No More Genetic Heart Defects?
If you had a known genetic predisposition to a deadly disease or condition, would you take advantage of technology to remove the DNA which causes the disease in your offspring? Even if it meant you could not procreate the “natural” way but would need to have in vitro fertilization? Is the thought of this kind of genetic editing too Brave New World for mainstream medicine?
Recently, researchers at the Oregon Health and Science University used CRISPR technology to identify and remove the gene which causes hypertrophic cardiomyopathy (HCM) from an embryo created specifically for this study (not implanted). HCM is a genetic heart condition which causes a thickening of the heart muscles and is one of the leading causes of sudden cardiac arrest in young athletes. It is thought one in every 500 people in the US have this condition, but most have no symptoms or mild symptoms are wrongly attributed to other conditions. For those who do have it, however, they are literally a ticking time bomb and can suffer sudden cardiac arrest at any time. Do we owe it to future generations to eradicate this condition completely?
The most impressive aspect of this accomplishment is it involves germline DNA, defined by the NCI Dictionary of Genetics Terms as “tissue derived from reproductive cells (egg or sperm) that become incorporated into the DNA of every cell in the body of the offspring. A germline mutation may be passed from parent to offspring.” In a nutshell, this means if a bad mutation is corrected or removed at the time of fertilization, it can no longer be passed along to direct descendants. Understanding this is possible gets the “what if” machine rolling and more questions than answers are available right now. What if there were no more inherited cancers like breast, colorectal, prostate, or ovarian? Why stop at cancer? What if we could also eliminate other single-gene diseases like cystic fibrosis, sickle cell anemia, Huntington’s, or Marfan’s?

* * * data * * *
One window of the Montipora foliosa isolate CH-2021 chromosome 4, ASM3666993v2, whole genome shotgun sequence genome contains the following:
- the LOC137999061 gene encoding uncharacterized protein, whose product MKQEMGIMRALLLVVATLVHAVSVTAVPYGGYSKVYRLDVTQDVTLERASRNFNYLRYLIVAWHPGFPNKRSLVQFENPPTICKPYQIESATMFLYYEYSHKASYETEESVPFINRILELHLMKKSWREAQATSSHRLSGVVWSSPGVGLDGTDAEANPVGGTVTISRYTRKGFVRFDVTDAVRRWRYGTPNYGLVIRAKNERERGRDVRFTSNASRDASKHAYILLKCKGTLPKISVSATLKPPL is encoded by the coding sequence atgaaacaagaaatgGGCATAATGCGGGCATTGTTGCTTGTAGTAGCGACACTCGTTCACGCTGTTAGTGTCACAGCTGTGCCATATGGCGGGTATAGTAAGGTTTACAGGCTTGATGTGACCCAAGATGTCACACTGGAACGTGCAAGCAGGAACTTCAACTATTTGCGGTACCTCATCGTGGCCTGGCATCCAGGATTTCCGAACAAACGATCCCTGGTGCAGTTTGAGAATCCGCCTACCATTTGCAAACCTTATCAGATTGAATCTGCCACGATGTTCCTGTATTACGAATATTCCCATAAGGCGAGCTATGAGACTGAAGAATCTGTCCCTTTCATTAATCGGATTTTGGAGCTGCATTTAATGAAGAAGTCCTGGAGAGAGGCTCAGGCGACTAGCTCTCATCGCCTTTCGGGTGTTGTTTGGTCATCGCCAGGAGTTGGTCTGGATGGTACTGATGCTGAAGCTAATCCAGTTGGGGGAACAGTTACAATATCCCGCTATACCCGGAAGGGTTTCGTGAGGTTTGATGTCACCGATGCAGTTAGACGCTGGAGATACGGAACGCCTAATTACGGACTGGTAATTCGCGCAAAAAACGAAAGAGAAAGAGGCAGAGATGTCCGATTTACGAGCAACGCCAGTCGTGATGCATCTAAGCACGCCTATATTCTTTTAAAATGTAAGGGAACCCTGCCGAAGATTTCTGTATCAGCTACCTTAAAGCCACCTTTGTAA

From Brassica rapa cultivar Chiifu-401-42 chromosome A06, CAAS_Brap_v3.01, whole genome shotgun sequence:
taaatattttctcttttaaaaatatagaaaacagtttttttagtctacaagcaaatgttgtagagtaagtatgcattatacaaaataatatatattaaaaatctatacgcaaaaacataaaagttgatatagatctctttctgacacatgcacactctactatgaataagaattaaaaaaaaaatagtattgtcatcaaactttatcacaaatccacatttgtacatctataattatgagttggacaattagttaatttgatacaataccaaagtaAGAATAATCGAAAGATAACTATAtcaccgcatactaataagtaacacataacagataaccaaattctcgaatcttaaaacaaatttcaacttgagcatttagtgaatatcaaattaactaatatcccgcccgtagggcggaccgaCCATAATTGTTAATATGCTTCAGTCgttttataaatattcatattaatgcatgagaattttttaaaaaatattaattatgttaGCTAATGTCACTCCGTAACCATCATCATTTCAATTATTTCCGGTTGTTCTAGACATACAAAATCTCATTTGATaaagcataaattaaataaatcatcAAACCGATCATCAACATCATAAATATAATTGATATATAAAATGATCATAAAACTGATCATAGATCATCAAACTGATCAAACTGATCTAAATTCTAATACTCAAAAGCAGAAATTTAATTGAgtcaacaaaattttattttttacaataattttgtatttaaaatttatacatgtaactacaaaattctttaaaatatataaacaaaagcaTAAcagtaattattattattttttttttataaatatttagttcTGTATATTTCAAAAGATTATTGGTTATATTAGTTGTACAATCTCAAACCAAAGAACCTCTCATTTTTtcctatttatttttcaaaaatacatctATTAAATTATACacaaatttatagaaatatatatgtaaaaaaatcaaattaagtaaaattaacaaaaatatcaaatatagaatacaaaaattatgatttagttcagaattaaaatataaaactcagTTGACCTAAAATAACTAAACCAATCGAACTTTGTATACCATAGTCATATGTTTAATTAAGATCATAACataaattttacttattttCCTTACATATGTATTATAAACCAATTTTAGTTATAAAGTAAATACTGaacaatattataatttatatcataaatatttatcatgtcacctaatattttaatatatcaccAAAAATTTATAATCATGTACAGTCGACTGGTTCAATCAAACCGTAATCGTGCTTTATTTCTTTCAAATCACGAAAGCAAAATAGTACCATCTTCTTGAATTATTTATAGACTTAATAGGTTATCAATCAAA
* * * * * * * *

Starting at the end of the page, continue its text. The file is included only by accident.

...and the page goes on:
While the thought of reducing human suffering should only be positive, some have claimed this same technology opens up the possibility for creating ‘designer babies’. It is important to note in this study CRISPR was not used to enhance a DNA strand with the goal of creating desirable attributes like hair and eye color, athletic ability, or IQ (all of which have been discovered to involve a complex combination of genes), but instead was used to correct a DNA strand by removing a defective gene from a male donor’s sperm so as the embryo developed it could correct for the missing gene and repair itself using the healthy mother’s genetic material.
Of course, the hope is we can correct for genetic defects either in the womb or after the child is born, ensuring the gene never gets “turned on” during the person’s lifetime. If DNA testing were done to determine what genes a person has which cause everything from ALS to male pattern baldness, a future solution may be a one-time treatment to knock out all the ‘bad’ or undesirable (from a medical standpoint) genes. It could be a literal silver bullet for disease. What the future holds for the possible applications of this technology is mind-boggling.